Preston v. State

Annotate this Case

528 So. 2d 896 (1988)

Robert Anthony PRESTON, Appellant, v. STATE of Florida, Appellee.

No. 70835.

Supreme Court of Florida.

May 26, 1988.

Rehearing Denied August 19, 1988.

*897 Larry Helm Spalding, Capital Collateral Representative and Billy H. Nolas, Staff Atty., Office of the Capital Collateral Representative, Tallahassee, for appellant.

Robert A. Butterworth, Atty. Gen. and Sean Daly, Asst. Atty. Gen., Daytona Beach, for appellee.


Appellant's conviction of first-degree murder and sentence of death were affirmed in Preston v. State, 444 So. 2d 939 (Fla. 1984). Five days before his scheduled execution, appellant filed a motion to vacate the judgment and sentence pursuant to Florida Rule of Criminal Procedure 3.850. The trial judge stayed the scheduled execution. The judge then held an evidentiary hearing, after which he denied appellant's motion. Appellant appeals that order. Inasmuch as we hear appeals from final judgments imposing the death penalty, we have jurisdiction of postconviction attacks on such judgments. Art. V, ยง 3(b)(1), Fla. Const.

At the outset it should be noted that after the stay of execution was entered, the judge permitted appellant to amend substantially his motion for postconviction relief. Thereafter, the hearing was postponed at the request of the Capital Collateral Representative so as to permit further time for investigation. The hearing was *898 not held until almost one year after the original motion had been filed. At the beginning of the hearing, a new lawyer from the office of the Capital Collateral Representative asked to be permitted to take over the case, even though he was not admitted to the Florida Bar. The judge granted the request upon the understanding that he was prepared to go forward with the hearing. Following the close of testimony, appellant's counsel requested to file a memorandum to "supplement the 3.850 proceeding." The court granted the motion after receiving assurances that this was a legal memorandum directed to the issues addressed at the evidentiary hearing. Three weeks later, appellant's counsel moved for a continuance and asked for supplemental relief. He also filed a supplemental memorandum in which he sought to raise new substantive issues based on affidavits which had been signed after the evidentiary hearing. In addition, appellant filed another motion seeking to have a witness produced for testimony "essential to the proper disposition of the instant motion." Finally, a "consolidated addendum" to the motion to vacate as well as a "request for further fact-finding proceedings" was filed along with an "addendum to the proposed order previously submitted." The record does not reflect any attempt to call these motions up for hearing. When the trial judge ultimately denied the motion to vacate, its order addressed only the issues raised in the original amended motion that had been considered at the evidentiary hearing.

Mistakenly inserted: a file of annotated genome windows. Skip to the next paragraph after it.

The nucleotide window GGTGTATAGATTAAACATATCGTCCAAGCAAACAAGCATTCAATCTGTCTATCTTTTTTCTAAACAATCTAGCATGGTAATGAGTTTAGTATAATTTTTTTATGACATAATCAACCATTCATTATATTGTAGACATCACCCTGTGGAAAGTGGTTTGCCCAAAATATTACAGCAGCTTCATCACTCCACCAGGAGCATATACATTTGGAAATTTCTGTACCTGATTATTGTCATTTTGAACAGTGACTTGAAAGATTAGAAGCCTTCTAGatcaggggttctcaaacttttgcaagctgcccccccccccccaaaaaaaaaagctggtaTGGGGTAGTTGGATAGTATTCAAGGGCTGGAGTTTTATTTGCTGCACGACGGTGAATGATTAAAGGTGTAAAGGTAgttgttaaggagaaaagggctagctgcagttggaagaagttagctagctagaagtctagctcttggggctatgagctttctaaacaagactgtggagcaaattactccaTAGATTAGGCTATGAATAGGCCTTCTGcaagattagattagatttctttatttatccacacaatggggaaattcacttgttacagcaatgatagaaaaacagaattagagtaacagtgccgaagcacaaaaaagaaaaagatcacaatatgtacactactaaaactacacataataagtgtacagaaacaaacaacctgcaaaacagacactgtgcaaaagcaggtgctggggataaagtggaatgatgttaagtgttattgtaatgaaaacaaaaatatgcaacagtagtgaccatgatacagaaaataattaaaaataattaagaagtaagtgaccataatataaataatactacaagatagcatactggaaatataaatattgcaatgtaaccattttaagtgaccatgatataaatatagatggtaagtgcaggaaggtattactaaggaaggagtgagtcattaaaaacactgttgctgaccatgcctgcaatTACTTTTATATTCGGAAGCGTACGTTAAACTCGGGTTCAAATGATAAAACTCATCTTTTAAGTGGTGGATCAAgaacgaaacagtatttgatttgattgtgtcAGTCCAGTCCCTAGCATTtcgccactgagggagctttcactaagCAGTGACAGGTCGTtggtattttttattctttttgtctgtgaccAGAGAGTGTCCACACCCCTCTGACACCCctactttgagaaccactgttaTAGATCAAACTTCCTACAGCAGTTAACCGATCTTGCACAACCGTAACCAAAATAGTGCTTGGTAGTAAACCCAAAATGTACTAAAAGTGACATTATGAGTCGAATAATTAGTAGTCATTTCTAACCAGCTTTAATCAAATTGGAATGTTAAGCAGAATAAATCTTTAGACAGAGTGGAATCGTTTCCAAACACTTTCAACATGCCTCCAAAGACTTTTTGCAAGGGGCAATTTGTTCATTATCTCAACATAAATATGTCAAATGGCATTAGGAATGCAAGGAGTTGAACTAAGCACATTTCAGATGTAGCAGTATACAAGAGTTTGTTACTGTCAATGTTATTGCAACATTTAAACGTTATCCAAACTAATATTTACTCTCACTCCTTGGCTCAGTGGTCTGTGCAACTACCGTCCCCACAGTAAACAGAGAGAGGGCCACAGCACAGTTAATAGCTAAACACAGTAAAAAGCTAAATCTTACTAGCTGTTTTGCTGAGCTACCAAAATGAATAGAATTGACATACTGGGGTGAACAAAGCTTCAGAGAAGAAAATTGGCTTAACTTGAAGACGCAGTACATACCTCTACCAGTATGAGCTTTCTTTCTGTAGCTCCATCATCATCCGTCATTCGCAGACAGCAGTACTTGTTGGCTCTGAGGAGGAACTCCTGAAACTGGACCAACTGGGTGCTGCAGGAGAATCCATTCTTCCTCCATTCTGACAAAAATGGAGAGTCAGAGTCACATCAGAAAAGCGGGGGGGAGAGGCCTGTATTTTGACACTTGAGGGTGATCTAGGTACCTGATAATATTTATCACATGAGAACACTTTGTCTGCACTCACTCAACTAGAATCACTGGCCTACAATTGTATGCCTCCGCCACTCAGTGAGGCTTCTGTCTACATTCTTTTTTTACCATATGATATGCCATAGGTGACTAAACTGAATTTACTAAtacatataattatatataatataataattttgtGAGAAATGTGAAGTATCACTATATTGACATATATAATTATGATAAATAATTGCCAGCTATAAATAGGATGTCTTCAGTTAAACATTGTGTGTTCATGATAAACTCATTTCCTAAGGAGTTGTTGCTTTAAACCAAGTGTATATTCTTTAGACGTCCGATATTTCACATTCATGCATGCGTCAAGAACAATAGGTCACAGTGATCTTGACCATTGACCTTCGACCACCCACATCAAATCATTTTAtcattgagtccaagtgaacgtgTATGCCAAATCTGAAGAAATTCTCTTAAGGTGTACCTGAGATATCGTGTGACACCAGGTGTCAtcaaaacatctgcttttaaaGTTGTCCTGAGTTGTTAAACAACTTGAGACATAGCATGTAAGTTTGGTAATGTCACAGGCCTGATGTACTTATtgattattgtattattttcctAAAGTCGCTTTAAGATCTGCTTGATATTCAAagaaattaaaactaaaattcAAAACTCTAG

In this appeal, appellant raises a myriad of issues, some of which are predicated upon the motions which were filed after the evidentiary hearing and which sought to inject new issues into the case. Under the circumstances, the judge properly declined to rule on these issues, and they will not be further addressed in this opinion. To the extent, if any, that the content of such motions reflects newly discovered evidence tending to exonerate appellant, this may be presented through the filing of a motion for writ of error coram nobis. We note, however, that at least two of the affidavits upon which appellant relies were given by persons who had already testified at the evidentiary hearing.

Appellant contends that the state violated the dictates of Brady v. Maryland, 373 U.S. 83, 83 S. Ct. 1194, 10 L. Ed. 2d 215 (1963), by failing to notify appellant's counsel that the police had discovered keys bearing the name "Marcus A. Morales" in the victim's automobile. The existence of the keys came to light during the original trial. Appellant asserted the Brady violation in his motion for new trial, which the court denied on the premise that appellant had failed to demonstrate the materiality of the keys. This issue could have been raised on direct appeal, and appellant is procedurally barred from now raising the claim. Even if there were no procedural bar, the court did not abuse its discretion in excluding evidence of the keys.

Appellant also asserts that the state committed a Brady violation by failing to disclose to the defense an unfavorable personnel evaluation of a hair analysis expert who testified at appellant's trial. In rejecting this contention, the trial court stated: